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Linking Shifts in Historic Vegetation to Salinity Changes using a GIS


Authors: Carrie Smith, Merryl Alber, and Alice Chalmers (Dept of Marine Sciences, Univ of Georgia, Athens, GA, USA)

Citation: Proceedings of the 2001 Georgia Water Resources Conference, Athens, GA (K.J. Hatcher, editor) The Institute of Ecology, Univ. of Georgia, pp.615-618.

PDF: The full paper is available (opens in new window).

Overview:
The purpose of this study was to use aerial photographs and GIS analysis to determine if the location of the brackish water interface in two Georgia estuaries has changed over the last 50 years in response to increases in upstream freshwater withdrawal. Current vegetation maps of the Satilla and Altamaha estuaries were constructed from 1993 USGS Digital Orthophoto Quarter Quads (DOQQs). Vegetation was outlined and classified as Juncus roemerianus, brackish marsh, fresh marsh, salt marsh, or other. Historic vegetation maps were similarly constructed from 1:77000-scale color infrared photographs taken in 1974 and 1:24000-scale black and white photographs taken in 1953. Change maps between all years were constructed for each river.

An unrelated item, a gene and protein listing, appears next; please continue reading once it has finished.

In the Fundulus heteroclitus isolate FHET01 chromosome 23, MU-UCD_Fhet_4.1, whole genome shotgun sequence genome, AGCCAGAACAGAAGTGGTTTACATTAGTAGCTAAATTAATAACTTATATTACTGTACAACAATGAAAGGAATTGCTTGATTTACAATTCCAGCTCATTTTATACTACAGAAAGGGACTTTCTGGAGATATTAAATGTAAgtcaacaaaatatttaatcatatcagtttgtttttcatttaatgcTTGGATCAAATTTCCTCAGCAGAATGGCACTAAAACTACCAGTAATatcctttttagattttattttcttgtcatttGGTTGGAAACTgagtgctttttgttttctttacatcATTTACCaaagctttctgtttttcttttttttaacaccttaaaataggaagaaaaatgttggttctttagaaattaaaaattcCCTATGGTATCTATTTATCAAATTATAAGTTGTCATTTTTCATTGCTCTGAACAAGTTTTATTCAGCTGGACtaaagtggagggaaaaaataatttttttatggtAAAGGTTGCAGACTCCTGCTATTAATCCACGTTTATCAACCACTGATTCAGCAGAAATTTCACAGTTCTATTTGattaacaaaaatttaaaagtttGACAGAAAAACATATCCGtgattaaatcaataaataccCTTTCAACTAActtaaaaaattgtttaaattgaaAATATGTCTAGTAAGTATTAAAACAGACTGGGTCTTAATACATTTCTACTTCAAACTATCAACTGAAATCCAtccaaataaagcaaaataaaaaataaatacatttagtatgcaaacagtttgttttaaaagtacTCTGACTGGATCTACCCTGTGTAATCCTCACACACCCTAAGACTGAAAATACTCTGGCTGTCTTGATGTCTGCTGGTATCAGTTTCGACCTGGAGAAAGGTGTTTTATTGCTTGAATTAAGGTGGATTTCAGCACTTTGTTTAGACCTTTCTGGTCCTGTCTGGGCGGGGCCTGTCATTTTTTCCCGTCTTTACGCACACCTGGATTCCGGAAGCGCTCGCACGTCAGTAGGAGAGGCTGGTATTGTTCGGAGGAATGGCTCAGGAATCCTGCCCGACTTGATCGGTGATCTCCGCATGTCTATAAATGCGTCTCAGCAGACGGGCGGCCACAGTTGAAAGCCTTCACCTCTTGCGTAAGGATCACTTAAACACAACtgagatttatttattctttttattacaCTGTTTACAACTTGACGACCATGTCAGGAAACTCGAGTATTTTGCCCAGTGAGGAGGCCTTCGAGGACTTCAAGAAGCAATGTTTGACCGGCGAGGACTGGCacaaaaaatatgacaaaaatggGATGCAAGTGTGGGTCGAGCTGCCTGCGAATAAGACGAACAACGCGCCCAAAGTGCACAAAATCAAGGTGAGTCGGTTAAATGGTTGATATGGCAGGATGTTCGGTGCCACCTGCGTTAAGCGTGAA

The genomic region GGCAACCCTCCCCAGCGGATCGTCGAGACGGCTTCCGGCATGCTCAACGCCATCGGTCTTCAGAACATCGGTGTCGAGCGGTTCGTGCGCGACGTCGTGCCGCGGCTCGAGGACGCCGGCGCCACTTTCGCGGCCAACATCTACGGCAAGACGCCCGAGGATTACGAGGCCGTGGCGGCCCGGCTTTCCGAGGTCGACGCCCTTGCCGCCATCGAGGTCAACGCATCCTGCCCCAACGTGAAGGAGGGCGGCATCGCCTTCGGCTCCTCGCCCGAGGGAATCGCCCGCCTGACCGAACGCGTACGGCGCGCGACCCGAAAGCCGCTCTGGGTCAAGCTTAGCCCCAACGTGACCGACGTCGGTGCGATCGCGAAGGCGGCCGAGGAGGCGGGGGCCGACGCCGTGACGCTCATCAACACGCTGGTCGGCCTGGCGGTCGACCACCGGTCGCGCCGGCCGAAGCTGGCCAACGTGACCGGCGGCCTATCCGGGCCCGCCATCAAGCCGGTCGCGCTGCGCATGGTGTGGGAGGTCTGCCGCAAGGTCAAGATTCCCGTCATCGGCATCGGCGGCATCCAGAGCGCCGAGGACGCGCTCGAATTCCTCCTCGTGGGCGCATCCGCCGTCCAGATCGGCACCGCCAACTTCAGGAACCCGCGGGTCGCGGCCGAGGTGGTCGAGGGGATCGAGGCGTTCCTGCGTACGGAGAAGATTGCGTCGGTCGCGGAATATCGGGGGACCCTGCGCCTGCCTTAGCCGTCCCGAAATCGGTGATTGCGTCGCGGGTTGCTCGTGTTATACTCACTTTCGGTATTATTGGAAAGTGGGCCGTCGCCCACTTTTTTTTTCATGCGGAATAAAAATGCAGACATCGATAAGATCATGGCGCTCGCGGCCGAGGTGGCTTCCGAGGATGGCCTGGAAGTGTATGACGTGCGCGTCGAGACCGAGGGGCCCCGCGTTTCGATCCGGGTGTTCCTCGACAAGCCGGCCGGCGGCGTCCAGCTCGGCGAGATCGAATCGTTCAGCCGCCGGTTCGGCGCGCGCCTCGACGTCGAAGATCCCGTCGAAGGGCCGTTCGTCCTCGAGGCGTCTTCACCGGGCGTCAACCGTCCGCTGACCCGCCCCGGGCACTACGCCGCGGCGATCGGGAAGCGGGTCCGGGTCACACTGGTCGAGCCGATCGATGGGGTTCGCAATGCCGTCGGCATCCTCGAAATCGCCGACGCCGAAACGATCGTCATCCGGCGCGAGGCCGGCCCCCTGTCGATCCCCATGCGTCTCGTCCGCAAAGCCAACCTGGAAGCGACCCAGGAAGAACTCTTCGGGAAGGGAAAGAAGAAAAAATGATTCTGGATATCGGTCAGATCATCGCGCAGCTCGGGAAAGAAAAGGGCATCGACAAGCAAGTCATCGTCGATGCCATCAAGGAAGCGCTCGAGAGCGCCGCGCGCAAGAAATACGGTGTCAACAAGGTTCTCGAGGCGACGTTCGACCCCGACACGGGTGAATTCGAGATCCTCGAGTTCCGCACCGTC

Findings:

  • Most of the marsh vegetation classifications remained the same in both estuaries between 1953 and 1993.
  • There was a net increase in Juncus in both estuaries.
  • The ability of Juncus to flourish in a wide variety of salinity regimes made it unsuitable as an indicator of salinity variation.
  • Median high-tide salinity values were found to correlate with changes in vegetation. For example, the measured location of a high-tide salinity value = 18 ppt in both the Satilla and the Altamaha Rivers corresponds to the location on the map where brackish marsh plants meet the more downstream salt marsh vegetation.  

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This page was updated October 13, 2006